Fearing Foreclosure? How to Rescue Yourself

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Here’s the deal, or new “New Deal,” as it’s being called: Congress is expected to give the green light to a sweeping housing and mortgage reform plan that pledges to bail out the roughly 400,000 homeowners with failing loans. (Note that last month the nation’s foreclosure rate soared 7% to one in every 483 households, according to RealtyTrac.) The highlights of the rescue plan include letting troubled borrowers (you know who you are) qualify for 30-year fixed mortgage refinancing backed by Uncle Sam. Prospective homeowners may also have some help coming their way, as mortgage giants Fannie Mae (FNM) and Freddie Mac (FRE) would raise the limit on loans they can buy from lenders in pricey housing markets to $625,000. That’s up from the current $417,000. There’s also $150 million reserved to help stressed-out borrowers on the possible verge of foreclosure and to demand more stringent disclosure rules from lenders.

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While the House ruling is being aimed for before the July 4 holiday, let’s not forget this is the federal government at task. Prepare for delays. The implementation of this plan, if approved, will take time, and in some cases much too long for borrowers hanging by a loose string, veering closer and closer to losing their homes. In the meantime, here’s an S.O.S plan for concerned borrowers, some strategies to help keep head above water.

CALL YOUR LENDER
Don’t assume that because you’ve missed some monthly mortgage payments your bank is plotting to ruin you. Understand that banks don’t want your house on their hands. Speak with your loan officer about possibly refinancing and alternative loan plans, even if they’re temporary (three to six months), to help you get back on track. “Re-approach them, just as you would any lender and go through your debt to income ratio, be able to show tax returns and pay stubs and re-qualify for the loans,” says Alexis McGee, President of Foreclosures.com. It’s not likely you’ll be forgiven altogether, but you may score better mortgage terms, she says.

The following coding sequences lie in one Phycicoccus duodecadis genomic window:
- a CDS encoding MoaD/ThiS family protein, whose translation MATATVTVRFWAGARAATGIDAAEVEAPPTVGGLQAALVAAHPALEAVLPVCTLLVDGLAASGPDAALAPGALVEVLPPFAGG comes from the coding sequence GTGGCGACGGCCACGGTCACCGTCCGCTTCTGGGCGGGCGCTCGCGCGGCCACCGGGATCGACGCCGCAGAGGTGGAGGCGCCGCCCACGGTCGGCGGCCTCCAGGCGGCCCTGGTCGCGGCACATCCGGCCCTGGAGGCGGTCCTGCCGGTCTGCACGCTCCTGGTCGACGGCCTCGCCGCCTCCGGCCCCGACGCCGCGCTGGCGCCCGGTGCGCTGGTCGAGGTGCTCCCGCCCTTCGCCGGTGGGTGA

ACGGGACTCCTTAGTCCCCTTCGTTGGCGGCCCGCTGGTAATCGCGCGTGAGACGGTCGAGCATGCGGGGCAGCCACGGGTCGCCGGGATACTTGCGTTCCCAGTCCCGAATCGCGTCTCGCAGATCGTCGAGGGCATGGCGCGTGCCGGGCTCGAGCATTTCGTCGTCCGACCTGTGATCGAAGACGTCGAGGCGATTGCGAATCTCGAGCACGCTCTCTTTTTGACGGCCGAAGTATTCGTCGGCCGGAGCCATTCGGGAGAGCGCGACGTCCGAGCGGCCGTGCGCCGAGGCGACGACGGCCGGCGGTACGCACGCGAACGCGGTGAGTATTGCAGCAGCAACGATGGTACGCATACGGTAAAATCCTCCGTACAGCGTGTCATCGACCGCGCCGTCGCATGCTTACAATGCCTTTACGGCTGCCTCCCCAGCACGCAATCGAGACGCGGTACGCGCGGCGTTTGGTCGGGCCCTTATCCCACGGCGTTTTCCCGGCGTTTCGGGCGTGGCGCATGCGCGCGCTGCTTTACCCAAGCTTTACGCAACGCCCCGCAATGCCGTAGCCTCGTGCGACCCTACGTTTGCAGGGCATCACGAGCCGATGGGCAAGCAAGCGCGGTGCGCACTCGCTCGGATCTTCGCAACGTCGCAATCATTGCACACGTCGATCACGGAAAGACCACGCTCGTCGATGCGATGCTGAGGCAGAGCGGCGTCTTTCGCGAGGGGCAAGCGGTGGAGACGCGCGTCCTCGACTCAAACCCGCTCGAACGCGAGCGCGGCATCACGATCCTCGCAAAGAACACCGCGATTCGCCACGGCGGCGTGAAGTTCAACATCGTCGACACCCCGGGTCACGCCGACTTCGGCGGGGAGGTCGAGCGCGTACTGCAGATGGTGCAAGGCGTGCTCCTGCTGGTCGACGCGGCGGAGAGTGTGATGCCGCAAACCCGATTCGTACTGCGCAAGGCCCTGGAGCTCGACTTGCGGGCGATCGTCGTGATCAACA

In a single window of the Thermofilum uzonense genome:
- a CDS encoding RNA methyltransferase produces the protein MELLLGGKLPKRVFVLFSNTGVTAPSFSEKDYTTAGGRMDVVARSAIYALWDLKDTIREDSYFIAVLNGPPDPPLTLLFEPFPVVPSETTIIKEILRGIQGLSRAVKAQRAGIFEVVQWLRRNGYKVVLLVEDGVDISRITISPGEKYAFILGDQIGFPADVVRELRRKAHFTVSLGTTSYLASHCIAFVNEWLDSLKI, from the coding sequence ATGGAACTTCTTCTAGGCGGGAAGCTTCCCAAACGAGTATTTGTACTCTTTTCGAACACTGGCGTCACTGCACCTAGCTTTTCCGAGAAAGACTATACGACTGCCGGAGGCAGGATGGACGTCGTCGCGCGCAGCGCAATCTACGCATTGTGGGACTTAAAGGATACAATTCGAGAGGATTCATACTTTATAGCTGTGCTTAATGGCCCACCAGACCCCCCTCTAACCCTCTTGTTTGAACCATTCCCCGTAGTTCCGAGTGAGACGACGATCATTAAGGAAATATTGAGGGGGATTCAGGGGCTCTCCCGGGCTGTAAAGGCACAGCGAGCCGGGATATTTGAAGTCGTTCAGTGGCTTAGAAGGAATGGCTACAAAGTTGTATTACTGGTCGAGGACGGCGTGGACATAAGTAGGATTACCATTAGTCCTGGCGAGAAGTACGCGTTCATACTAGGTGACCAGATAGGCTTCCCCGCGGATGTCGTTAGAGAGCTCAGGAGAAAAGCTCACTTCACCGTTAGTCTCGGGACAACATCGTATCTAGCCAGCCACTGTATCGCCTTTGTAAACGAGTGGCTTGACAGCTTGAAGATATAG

DISCUSS YOUR SITUATION WITH FAMILY AND FRIENDS
While you may live in a distressed real estate community, prices aren’t dropping everywhere. Do you have house-rich relatives or friends in states like Wyoming, Montana, Utah or Texas, where home prices have actually appreciated in the last year? Consider a deal where they --or any rich friends/family -- may be interested in pulling the equity out of their home or savings from their bank accounts to help you refinance your house at a more affordable borrowing rate. That said, it’s always touchy-feely mixing family with finances, so make sure you get the transaction appropriately contracted through third parties like Virgin Money USA, formerly Circle Lending.

PAY YOUR REAL ESTATE TAXES
It’s one thing to miss a mortgage payment, but never fail to pay your real estate taxes. This could cost you your house faster than anything else. Once you’re delinquent, the county may issue a lien on your overdue property tax and being delinquent beyond a state’s redemption period may lead to tax lien foreclosure.

REDUCE YOUR COST OF EVERYDAY LIVING
Any way you can shave a few hundred dollars off your living expenses to put towards your housing costs? Consider these discount strategies that won’t necessarily cramp your style:
- Buy store-brand products from the grocery store and drug store, which can save you up to 50% on everyday goods.
- Save gas by driving slower (up to 20% savings in fuel costs), consolidating errands with family members to conserve gas and parking away from the sunlight, since a hot car can evaporate gas.
- If you haven’t been late on your Visa (V) or MasterCard (MA) payments, call up your credit card company and ask for a reduced APR, mentioning all the competitive offers you’ve been receiving in the mail. Less interest means less expensive debt.

GO SHORTY
Rather than foreclose on the home, some worried borrowers have been calling up brokers to initiate what’s called a “short sale,” which is when the broker tries to sell the house at a reduced price, to either just break even with the mortgage or, in some cases, sell the home at a loss. The bank may grumble, but it’s better than having the property sit on the bank’s hands for months and months following a foreclosure. “From a seller’s standpoint it’s definitely advantageous. [A short sale] is not a foreclosure. It’s just a delinquency,” says Staci Treloggen, a realtor with Prudential California.

Catch more of Farnoosh’s advice on Real Simple. Real Life. on TLC, Friday nights at 8 p.m.

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